According to official estimates, the Russian Federation is spending on such activities 1 billion Euro a year. By comparison, the EEAS (European External activities) which is the only department established to monitor and balance such activities within the EU has not received the promised increase in the budget to 800 thousand Euro. For every € 1,000 spent on Russia as its propaganda effect, the EU spends 0.8 Euro. With few exceptions, there are no capacities at national level dealing with hybrid threats.

Psychometrics and individualised political marketing
The third factor, which only gradually becomes apparent is the use of big data and online profiles for political marketing, customized according to personal characteristics of individuals. “Until the 2016 US presidential elections, political campaigns were based on demographic concepts and candidates attempted to reach comprehensive electoral groups defined by gender, ethnicity, religion, or region,” said Alexander Nix, a man with huge influence, yet almost unknown to the public. He is a man who is the architect behind the success of Brexit, as well as the victory of Donald Trump. His company developed a unique technology that combines personality analysis (Psychometrics) with the individualization of political messages on social networks.

What seemed a few years ago as science fiction, became reality in Brexit and the US presidential elections. Cambridge Analytica has developed and successfully tested in practice a method that allows predicting the personality of each and every individual in the United States. This is possible since many of our personal data are available for sale and are used to establish a basic personality profile. This is then linked to data on voters lists for the Republican or the Democratic Party and those from Facebook and other social networks. The resulting profile is incredibly detailed and precise to permit precisely targeted advertising, including political messages. Cambridge Analytica became famous after supporting a campaign to promote Brexit and later that year was hired by Donald Trump. Among its clients are Eurosceptic political forces in Italy or the National Front in France.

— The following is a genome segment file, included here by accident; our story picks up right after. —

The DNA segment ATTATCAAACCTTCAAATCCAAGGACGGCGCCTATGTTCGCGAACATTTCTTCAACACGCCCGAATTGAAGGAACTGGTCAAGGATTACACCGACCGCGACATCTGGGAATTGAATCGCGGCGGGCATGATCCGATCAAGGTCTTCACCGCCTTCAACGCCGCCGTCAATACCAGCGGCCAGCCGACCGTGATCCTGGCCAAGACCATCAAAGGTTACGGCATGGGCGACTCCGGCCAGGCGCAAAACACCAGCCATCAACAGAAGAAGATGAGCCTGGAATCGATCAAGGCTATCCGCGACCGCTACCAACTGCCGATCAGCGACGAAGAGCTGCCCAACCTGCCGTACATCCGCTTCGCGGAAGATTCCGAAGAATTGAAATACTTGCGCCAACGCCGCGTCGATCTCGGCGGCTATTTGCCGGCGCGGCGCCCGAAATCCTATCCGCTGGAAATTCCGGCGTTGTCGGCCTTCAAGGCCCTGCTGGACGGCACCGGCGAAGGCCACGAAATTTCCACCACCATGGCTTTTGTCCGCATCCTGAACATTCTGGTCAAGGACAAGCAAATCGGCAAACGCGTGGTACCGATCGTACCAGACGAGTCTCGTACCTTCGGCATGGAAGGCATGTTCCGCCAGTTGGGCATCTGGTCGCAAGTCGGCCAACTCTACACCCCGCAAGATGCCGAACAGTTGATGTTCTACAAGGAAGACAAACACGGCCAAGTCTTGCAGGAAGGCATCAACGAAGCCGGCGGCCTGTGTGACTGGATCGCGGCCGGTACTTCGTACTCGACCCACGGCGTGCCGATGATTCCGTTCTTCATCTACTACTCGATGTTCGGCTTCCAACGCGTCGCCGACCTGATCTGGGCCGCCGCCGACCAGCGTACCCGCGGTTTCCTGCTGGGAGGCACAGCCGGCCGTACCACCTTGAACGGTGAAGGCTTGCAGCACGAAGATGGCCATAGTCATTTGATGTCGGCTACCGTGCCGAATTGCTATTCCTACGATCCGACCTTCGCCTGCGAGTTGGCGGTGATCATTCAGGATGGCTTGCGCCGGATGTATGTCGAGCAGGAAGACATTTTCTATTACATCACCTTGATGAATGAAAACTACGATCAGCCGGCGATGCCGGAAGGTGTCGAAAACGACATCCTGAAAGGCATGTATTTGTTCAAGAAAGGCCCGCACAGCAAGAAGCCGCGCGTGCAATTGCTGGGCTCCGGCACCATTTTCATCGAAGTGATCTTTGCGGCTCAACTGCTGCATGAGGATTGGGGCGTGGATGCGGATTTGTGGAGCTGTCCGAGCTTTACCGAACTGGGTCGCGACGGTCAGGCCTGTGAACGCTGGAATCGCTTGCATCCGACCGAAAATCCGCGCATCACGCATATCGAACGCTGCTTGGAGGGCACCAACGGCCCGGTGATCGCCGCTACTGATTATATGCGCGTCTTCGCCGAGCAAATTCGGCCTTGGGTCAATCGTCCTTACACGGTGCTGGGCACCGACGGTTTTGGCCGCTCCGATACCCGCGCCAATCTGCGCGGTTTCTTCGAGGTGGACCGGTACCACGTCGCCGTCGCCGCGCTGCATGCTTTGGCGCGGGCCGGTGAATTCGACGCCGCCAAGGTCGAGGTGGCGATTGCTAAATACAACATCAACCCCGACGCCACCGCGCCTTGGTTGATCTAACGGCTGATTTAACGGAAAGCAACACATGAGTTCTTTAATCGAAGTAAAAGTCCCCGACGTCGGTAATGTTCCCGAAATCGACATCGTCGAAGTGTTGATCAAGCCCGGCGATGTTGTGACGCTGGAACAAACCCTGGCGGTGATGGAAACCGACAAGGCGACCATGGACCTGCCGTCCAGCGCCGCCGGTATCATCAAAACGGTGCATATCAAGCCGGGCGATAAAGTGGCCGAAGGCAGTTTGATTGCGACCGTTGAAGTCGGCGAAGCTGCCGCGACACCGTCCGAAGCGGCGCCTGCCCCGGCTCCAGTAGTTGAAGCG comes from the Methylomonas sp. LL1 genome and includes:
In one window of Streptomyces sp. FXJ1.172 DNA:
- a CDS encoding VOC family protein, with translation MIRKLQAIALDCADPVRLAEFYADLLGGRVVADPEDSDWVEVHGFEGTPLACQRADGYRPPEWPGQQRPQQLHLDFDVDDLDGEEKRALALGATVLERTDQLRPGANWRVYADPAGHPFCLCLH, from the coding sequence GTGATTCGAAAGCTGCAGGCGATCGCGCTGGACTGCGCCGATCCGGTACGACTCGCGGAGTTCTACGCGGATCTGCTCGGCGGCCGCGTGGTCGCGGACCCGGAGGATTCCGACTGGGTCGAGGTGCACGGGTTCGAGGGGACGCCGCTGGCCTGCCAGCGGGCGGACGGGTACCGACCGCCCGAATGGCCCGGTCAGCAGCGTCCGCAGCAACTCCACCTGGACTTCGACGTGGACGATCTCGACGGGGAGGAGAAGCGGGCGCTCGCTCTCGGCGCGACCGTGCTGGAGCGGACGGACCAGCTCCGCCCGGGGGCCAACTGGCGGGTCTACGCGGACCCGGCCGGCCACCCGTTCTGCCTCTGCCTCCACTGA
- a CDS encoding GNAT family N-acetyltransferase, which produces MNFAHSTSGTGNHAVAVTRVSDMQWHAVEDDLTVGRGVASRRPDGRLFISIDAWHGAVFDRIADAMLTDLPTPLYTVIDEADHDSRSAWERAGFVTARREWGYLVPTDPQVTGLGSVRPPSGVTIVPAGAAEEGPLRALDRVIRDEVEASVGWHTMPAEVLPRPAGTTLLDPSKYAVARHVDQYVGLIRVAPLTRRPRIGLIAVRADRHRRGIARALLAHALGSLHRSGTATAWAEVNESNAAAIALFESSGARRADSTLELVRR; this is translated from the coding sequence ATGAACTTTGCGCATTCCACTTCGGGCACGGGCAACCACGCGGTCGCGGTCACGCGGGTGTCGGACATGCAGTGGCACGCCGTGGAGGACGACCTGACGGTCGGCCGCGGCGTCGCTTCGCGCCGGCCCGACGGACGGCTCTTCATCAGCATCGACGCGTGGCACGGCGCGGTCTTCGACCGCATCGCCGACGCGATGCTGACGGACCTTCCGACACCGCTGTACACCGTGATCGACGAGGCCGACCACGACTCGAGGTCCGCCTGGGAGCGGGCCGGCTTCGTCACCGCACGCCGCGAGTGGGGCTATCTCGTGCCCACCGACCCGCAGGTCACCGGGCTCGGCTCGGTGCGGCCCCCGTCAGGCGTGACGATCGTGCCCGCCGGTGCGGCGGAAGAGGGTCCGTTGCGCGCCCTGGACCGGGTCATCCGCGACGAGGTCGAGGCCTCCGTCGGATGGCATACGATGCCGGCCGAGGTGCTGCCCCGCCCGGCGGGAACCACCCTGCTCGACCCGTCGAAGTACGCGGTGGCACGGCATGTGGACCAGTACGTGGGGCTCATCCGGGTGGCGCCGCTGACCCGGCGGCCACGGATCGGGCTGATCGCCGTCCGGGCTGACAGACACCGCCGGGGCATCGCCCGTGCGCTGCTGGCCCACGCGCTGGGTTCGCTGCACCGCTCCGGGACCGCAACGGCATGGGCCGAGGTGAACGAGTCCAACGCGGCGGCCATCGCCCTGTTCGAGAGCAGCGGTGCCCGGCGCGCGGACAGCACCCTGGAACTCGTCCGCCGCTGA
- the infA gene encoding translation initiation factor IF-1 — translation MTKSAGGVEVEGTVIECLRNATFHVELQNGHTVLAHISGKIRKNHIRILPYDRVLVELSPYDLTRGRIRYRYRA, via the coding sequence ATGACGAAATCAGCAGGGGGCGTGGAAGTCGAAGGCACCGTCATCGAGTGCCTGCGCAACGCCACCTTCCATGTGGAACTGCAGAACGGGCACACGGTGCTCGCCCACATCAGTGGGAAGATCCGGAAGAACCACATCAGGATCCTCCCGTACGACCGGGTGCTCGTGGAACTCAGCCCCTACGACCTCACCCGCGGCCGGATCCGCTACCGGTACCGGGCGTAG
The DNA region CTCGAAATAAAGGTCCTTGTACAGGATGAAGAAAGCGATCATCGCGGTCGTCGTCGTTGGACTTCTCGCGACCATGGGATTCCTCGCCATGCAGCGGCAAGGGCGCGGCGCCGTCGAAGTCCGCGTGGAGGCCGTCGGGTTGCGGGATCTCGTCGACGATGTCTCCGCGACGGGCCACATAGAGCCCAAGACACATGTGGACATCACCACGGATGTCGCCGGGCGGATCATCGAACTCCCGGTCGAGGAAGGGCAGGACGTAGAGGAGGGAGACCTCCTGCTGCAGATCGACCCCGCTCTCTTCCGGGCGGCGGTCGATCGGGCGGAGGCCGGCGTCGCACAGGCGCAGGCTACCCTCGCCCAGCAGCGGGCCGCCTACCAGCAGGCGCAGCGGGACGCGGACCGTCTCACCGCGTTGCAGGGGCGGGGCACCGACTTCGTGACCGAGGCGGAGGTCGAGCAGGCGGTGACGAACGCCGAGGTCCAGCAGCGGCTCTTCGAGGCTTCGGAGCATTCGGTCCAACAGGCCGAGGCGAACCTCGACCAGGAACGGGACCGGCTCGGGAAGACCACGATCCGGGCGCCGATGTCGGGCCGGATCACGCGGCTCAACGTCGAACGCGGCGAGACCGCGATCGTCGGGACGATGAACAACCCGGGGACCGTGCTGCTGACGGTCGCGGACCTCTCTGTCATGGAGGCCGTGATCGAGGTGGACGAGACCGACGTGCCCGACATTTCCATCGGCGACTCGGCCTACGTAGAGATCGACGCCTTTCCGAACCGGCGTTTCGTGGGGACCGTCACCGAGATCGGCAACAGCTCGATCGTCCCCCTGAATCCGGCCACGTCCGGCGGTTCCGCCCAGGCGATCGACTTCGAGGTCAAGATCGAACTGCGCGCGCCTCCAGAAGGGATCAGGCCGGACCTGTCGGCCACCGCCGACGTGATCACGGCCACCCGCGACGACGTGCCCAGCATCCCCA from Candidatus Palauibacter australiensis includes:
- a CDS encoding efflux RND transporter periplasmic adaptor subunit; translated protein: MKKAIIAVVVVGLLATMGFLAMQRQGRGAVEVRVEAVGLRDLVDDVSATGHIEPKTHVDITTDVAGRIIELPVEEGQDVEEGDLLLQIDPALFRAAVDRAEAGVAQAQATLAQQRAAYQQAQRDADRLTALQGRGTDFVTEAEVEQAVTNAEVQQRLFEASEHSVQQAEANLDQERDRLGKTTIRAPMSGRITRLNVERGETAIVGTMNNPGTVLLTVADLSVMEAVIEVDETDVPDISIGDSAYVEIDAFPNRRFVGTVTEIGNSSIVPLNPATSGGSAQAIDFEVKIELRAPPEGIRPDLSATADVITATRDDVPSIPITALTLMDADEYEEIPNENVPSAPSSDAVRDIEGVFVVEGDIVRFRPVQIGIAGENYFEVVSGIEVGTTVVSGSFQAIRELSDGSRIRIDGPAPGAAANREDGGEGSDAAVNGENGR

The crisis of the media and the emergence of alternative media
The fourth factor which led us to the current crisis (although, of course, the list is much longer) is the massive change in the way people receive information. Hierarchical model – we (media professionals) create the content, and you (the public) consume it - is increasingly being challenged and replaced by online media. According to the survey by the Pew Research Center, 44% of Americans access the news through Facebook. Facebook thus became the de-facto media with a market share of 44 per cent. According to GLOBSEC Trends opinion poll data, 26% of Czechs, 17% of Slovaks and 16% of Hungarians use so-called alternative media as their primary source of information.